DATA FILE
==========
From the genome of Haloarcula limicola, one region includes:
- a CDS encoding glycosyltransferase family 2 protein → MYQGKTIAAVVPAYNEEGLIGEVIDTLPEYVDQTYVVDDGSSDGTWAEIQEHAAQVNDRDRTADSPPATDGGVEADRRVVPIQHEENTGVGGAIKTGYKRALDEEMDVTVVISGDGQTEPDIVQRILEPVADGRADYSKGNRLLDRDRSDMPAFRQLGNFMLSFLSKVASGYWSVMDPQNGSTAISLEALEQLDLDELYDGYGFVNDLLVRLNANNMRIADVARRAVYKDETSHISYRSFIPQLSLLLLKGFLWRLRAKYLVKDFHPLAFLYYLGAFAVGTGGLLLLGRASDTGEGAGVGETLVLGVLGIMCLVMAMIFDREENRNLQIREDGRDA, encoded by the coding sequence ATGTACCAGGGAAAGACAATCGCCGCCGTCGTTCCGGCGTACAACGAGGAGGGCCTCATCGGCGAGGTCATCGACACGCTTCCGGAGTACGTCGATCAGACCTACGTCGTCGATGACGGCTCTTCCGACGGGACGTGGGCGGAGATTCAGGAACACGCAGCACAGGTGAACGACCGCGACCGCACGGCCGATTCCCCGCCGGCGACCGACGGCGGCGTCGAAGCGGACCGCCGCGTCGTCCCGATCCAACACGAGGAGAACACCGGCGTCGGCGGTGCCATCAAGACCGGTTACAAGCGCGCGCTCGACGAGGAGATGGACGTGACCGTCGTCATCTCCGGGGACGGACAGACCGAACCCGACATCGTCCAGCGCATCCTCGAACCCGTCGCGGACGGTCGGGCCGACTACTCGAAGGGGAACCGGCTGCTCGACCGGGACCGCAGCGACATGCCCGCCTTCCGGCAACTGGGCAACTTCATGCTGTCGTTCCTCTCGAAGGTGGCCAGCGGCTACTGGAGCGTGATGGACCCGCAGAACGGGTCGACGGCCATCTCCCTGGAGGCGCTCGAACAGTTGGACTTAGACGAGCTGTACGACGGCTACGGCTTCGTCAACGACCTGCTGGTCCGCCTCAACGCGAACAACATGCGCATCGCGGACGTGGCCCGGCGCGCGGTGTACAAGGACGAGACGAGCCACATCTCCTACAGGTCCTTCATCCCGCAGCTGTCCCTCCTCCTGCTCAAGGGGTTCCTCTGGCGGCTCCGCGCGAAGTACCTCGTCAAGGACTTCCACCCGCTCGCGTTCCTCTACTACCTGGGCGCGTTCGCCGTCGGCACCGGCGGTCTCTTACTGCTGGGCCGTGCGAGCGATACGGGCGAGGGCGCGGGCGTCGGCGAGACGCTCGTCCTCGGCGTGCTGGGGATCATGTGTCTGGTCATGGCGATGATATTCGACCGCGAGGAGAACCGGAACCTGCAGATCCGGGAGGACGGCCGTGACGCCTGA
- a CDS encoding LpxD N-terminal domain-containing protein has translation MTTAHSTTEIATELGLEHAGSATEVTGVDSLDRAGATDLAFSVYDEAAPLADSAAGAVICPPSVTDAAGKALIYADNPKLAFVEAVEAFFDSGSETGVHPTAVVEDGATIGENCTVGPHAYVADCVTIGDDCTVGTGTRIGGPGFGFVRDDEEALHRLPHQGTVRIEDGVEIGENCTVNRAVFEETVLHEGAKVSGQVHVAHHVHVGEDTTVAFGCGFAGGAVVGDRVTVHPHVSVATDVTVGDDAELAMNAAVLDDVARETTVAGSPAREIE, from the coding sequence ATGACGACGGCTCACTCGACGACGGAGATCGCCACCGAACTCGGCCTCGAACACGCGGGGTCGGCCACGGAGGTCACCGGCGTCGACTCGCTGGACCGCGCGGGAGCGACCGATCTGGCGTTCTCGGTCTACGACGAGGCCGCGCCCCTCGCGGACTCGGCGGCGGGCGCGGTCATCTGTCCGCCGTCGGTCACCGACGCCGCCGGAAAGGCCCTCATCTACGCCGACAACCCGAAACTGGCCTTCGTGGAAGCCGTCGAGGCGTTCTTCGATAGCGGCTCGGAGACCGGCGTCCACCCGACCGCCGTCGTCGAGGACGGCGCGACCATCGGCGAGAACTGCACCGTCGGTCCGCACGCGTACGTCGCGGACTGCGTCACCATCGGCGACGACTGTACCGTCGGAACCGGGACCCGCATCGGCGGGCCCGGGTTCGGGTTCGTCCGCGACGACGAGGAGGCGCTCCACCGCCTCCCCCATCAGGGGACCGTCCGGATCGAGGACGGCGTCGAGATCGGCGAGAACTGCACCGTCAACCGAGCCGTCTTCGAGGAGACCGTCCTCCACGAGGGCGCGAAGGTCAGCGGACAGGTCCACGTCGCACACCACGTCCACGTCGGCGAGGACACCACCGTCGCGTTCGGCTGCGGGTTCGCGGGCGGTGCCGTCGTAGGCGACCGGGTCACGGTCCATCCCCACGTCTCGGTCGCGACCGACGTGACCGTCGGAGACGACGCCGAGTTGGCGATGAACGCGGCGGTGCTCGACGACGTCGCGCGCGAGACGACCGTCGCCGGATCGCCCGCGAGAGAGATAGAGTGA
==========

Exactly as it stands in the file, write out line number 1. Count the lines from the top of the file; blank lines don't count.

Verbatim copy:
From the genome of Haloarcula limicola, one region includes: